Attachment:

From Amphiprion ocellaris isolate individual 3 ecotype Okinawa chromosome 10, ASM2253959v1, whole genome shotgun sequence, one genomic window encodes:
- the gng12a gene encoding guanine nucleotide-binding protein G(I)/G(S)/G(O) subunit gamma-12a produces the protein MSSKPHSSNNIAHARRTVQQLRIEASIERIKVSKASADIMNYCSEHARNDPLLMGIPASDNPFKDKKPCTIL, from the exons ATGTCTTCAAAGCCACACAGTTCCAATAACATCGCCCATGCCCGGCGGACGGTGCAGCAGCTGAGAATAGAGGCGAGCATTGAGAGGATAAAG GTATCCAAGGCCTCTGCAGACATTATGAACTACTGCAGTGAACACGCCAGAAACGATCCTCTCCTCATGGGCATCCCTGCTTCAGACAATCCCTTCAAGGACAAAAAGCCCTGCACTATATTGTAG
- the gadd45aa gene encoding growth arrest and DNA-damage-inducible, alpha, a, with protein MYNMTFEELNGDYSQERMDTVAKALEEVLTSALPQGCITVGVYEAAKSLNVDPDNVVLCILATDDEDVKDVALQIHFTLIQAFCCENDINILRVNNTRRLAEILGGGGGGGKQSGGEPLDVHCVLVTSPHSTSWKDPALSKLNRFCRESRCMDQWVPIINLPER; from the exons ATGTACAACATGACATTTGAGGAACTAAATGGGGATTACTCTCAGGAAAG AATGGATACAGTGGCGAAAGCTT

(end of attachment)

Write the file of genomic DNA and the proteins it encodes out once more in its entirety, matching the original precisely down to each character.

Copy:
From Amphiprion ocellaris isolate individual 3 ecotype Okinawa chromosome 10, ASM2253959v1, whole genome shotgun sequence, one genomic window encodes:
- the gng12a gene encoding guanine nucleotide-binding protein G(I)/G(S)/G(O) subunit gamma-12a produces the protein MSSKPHSSNNIAHARRTVQQLRIEASIERIKVSKASADIMNYCSEHARNDPLLMGIPASDNPFKDKKPCTIL, from the exons ATGTCTTCAAAGCCACACAGTTCCAATAACATCGCCCATGCCCGGCGGACGGTGCAGCAGCTGAGAATAGAGGCGAGCATTGAGAGGATAAAG GTATCCAAGGCCTCTGCAGACATTATGAACTACTGCAGTGAACACGCCAGAAACGATCCTCTCCTCATGGGCATCCCTGCTTCAGACAATCCCTTCAAGGACAAAAAGCCCTGCACTATATTGTAG
- the gadd45aa gene encoding growth arrest and DNA-damage-inducible, alpha, a, with protein MYNMTFEELNGDYSQERMDTVAKALEEVLTSALPQGCITVGVYEAAKSLNVDPDNVVLCILATDDEDVKDVALQIHFTLIQAFCCENDINILRVNNTRRLAEILGGGGGGGKQSGGEPLDVHCVLVTSPHSTSWKDPALSKLNRFCRESRCMDQWVPIINLPER; from the exons ATGTACAACATGACATTTGAGGAACTAAATGGGGATTACTCTCAGGAAAG AATGGATACAGTGGCGAAAGCTT